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The rotting pride of SL Cricket: A case of the gentleman leaving the game

The rotting pride of SL Cricket: A case of the gentleman leaving the game

09 Nov 2023 | BY Sumudu Chamara

Sri Lanka cricket, which not so long ago was one of the prides of the country, loved by a plethora of ardent fans who are now disappointed, has found itself at the centre of controversy, disappointment, and backlash. 

Disappointed fans question “what happened to Sri Lanka’s cricket” followed by the question “what happened to our cricketers”. With the finger of blame almost always pointed towards the cricket administration for their imprudent actions concerning cricket and corruption and also the political authority for their lethargy, the recent spate of match losses has resulted in an unforeseen level of public furore. The matter is now a topic of discussion in the Parliament, the court of public opinion, the international cricket community, the Court of Appeal, and most importantly, Sri Lanka Cricket (SLC).

Although the SLC and the political authority remain the most criticised parties in this discussion, cricketers are not at all immune to criticism. Fans, many of whom unleashed their disappointment and fury on social media, opine that the cricket team had “failed” the country and fans, and that it is time for a complete overhaul of Sri Lanka’s cricket team along with the restructuring of the SLC.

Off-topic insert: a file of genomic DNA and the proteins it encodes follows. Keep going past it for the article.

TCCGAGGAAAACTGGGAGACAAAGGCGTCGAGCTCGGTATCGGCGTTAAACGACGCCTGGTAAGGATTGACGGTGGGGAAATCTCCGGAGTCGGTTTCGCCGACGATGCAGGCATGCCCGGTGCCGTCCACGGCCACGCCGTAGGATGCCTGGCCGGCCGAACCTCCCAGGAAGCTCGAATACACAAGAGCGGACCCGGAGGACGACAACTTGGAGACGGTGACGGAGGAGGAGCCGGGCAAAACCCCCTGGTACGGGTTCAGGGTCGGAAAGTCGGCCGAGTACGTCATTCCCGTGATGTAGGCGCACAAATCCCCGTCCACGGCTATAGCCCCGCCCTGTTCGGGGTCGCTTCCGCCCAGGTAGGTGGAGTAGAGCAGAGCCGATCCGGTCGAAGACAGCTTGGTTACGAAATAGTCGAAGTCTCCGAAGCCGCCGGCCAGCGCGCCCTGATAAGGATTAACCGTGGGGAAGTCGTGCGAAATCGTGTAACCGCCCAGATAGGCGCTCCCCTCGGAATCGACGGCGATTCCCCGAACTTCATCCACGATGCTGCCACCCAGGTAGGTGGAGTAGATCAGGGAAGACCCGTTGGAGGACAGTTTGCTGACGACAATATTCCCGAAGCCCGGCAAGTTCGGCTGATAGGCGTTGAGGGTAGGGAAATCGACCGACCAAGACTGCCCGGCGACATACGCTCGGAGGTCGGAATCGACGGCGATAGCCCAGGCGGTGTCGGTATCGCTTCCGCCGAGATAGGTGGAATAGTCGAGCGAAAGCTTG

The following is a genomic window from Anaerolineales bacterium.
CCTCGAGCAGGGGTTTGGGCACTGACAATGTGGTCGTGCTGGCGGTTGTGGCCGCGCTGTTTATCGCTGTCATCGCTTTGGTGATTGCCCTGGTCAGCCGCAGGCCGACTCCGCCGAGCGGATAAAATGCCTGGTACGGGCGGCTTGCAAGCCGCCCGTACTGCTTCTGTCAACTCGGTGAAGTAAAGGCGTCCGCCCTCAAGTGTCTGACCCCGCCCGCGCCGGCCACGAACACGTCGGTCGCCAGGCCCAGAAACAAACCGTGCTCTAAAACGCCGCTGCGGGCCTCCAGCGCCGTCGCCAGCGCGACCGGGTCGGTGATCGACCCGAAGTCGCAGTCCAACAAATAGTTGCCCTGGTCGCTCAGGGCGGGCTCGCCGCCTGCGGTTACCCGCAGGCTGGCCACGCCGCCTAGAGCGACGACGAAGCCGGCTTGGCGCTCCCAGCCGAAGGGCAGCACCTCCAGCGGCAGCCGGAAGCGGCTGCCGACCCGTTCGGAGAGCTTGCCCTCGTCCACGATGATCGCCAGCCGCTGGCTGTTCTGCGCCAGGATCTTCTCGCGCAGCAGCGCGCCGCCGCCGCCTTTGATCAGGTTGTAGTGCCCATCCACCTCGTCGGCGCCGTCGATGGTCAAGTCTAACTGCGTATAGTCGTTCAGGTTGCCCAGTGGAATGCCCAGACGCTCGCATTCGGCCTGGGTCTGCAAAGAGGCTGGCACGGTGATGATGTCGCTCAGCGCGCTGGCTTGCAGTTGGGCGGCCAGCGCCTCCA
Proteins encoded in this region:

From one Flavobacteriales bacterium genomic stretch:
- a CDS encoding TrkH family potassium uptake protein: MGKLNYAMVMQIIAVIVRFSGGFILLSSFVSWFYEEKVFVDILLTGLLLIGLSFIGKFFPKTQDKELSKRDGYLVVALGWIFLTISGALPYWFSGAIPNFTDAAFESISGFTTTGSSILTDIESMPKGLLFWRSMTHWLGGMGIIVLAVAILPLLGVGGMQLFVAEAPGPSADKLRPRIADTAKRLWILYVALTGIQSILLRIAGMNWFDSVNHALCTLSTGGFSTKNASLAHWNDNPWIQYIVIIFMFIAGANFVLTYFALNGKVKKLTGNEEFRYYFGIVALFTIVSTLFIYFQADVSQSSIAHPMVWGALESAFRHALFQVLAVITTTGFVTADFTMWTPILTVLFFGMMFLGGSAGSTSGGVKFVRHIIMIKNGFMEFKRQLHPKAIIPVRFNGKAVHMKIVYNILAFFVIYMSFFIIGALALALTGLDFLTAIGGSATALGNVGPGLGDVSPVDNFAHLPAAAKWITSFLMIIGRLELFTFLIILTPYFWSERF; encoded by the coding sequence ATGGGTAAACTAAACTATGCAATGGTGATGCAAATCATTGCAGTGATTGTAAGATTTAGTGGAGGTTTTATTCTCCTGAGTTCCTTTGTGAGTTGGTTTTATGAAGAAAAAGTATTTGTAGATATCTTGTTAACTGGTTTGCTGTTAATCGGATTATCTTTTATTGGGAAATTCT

Celebrating victory and dealing with defeat

Losing is neither easy nor pleasant. When it comes to a country like Sri Lanka that has suffered a large number of match losses during the past few years including several very embarrassing ones,and also witnessed unscientific, arbitrary, and detrimental decisions by the cricket authorities, the pain of match losses can be intense. In fact, until recently, despite a number of such disappointments, Sri Lankans have remained rather civil and did not go beyond criticising the cricketers. They demanded steps aimed at resuscitating the cricket sector, and even pointed out what needs to change. However, as a result of continuous match losses and a great lackadaisicalness shown by the cricket administration to take the necessary steps, fans’ patience seems to be running out.

One post on Facebook read: “The Cricket Board (a reference to SLC) does nothing more than turning a blind eye to the issues that have crippled Sri Lanka’s cricket for their benefit and buying time promising various solutions that they are not going to fulfil, while players remain indifferent to whether they lose or win because at the end of the day, they get paid. This drama which brewed the crisis that we see in cricket today has to stop before we, the fans, take the matter into our hands. We don’t want fans attacking cricketers’ houses and burning cricketers’ dummies like in India.”

Alarmingly, there are many who concur with these opinions, and except for a handful of cricketers, many are no longer revered.